It has long been accepted that to achieve the seismic structural and societal changes needed to our transport and energy sector to meet Net Zero targets clear policy and detailed plans would be vital.
For that reason the Transport Decarbonisation Plan (the "TDP") has been long awaited by all in the sector.
Although the EV sector has remained buoyant during the pandemic (both in terms of EV sales and EVCP roll out) - systemic issues concerning charge point infrastructure distribution, ability on investors to rely on EV uptake models and energy grid capacity remain.
The TDP has therefore rightly be welcomed by the EV market as a re-statement of government support for EV roll out and setting out new commitments that will work to further accelerate change.
Although the TDP has attracted all the headlines and commentary, from an EV perspective the more useful document is probably the "Transitioning to zero emission cars and vans: 2035 Delivery Plan" where the key EV milestones and timeframes have been helpfully drawn together.
For those that have yet to digest the TDP and the 2035 Delivery Plan - some of the key highlights are set out below:
* Vans and trucks - (from) 2035 end date for sale of smaller diesel/petrol vans and trucks (less than 3.5t) with vehicles weighing more the 26t to be zero emissions by 2040.
* Zero Emission govt fleet of vehicles - central government fleet of 40,000 vehicles to be zero emission by 2027. This sits alongside action also being by other authorities including GLA, NHS and regional local authority commitments and broadly (give or take a few years) mirrors commitments by large sector private organizations (including Royal Mail, Fleet Alliance, Lloyds Banking Group, Open Reach etc.).
* Consultation - to consult on a zero emission vehicle mandate (which would make OEM phase out of petrol and diesel vehicles a legal requirement - these options are set out in The Green Paper on an New Road Vehicle CO2 Emissions Regulatory Framework), domestic battery legislation to ensure it is fit for purpose and a requirement for all chargepoints to have smart capability.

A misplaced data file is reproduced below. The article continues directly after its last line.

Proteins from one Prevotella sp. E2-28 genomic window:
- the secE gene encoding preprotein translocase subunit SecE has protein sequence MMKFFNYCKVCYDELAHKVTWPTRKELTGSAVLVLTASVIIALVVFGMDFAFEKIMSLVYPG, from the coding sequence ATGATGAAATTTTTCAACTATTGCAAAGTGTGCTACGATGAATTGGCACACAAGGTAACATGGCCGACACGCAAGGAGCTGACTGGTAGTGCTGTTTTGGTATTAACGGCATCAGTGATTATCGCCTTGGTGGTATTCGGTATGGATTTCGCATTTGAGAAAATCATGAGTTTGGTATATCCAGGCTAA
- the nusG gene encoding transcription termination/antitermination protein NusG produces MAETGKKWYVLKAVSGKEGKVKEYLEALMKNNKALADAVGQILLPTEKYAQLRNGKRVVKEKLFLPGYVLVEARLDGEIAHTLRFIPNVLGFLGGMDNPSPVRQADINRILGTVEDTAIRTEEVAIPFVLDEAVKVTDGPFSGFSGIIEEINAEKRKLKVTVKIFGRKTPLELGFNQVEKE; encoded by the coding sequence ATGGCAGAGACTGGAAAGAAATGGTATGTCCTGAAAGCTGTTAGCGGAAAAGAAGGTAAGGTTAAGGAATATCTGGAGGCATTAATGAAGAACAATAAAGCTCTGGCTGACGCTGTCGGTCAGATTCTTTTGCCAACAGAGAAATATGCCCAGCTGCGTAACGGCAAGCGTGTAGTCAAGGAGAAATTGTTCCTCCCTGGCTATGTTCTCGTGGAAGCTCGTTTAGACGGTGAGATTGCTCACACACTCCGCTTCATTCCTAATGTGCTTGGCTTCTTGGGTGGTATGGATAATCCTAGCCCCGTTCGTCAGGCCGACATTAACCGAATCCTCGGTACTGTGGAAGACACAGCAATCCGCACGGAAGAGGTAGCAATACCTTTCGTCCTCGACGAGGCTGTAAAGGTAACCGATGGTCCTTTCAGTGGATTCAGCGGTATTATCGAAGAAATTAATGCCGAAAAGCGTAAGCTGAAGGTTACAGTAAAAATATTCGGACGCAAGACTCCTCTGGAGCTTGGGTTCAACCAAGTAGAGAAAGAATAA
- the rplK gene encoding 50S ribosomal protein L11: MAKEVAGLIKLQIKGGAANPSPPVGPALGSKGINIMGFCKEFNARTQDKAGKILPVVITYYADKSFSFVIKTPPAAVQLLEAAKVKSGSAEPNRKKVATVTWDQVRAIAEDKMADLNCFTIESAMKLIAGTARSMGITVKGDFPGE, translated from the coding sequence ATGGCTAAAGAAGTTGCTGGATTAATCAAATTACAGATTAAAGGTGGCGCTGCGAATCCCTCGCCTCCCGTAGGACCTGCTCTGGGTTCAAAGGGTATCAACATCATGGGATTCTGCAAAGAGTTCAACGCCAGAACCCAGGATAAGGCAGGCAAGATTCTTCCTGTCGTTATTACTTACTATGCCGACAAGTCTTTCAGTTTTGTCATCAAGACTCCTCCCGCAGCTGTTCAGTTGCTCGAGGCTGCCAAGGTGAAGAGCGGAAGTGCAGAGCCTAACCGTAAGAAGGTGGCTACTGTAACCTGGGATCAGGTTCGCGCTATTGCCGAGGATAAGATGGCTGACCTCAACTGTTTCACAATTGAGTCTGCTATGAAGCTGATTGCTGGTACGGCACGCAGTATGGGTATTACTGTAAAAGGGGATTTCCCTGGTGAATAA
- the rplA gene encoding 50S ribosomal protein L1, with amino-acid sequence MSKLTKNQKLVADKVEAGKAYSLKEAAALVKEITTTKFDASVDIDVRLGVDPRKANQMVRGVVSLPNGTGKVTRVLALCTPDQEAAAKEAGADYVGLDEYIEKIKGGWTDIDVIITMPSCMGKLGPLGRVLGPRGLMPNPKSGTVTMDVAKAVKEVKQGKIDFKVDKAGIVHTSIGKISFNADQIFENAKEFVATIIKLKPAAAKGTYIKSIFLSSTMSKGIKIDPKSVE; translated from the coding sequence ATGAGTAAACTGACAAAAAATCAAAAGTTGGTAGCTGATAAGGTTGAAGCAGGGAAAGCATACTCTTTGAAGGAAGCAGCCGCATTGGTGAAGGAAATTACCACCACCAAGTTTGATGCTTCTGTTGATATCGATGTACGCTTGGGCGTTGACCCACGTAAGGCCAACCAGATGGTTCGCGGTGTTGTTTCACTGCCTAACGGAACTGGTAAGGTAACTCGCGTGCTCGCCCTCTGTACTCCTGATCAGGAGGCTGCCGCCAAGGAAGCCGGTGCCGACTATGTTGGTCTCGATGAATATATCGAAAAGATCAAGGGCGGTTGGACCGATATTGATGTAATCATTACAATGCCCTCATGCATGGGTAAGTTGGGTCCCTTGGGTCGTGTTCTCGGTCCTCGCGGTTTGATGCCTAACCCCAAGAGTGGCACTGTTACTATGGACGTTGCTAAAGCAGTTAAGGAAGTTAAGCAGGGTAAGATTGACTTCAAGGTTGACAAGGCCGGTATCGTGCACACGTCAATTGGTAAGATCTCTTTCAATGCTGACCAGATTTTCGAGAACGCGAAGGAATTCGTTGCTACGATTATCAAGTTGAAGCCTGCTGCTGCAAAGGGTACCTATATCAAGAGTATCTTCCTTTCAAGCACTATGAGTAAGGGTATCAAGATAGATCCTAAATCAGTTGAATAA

* Funding - commitment to a host of (existing and new) funding pots and government interventions to support EV charging infrastructure including the Rapid Charge Fund, the Charging Infrastructure Investment Fund, On-Street Residential Scheme, Local EV Infrastructure Fund, the Electric Vehicle Homecharging Scheme and the Workplace Charging Scheme.
* Regulations - future plans to regulate for new-builds (residential and non-residential) with parking space to have a chargepoint and measures to improve sharing of chargepoint data and pricing.
* Tax - favourable company car tax (CCT) rates for zero emission vehicles until at least 2025 and zero emission vehicles exempt from Vehicle Excise Duty until 2025.
* Strategy - future key policy documents to be published including the EV Charging Infrastructure Strategy, Smart Systems and Flexibility Plan, Net Zero Strategy, Ofgems Action Plan and the Hydrogen Strategy.
There is clearly lots within the plan to be positive about. The private sector could and should be able to leverage off the commitment and support set out by government to continue to drive the EV roll out. For the last few years the question of EV roll out, for some, has not been "if" but "when". The TDP will play its part in allowing further clarity and certainty to the sector on the latter.
As advisors to authorities and EV clients we look forward to working with both to support the delivery of these ambitious targets and helping them to navigate through the fast moving and ever evolving regulatory regime in which they exist.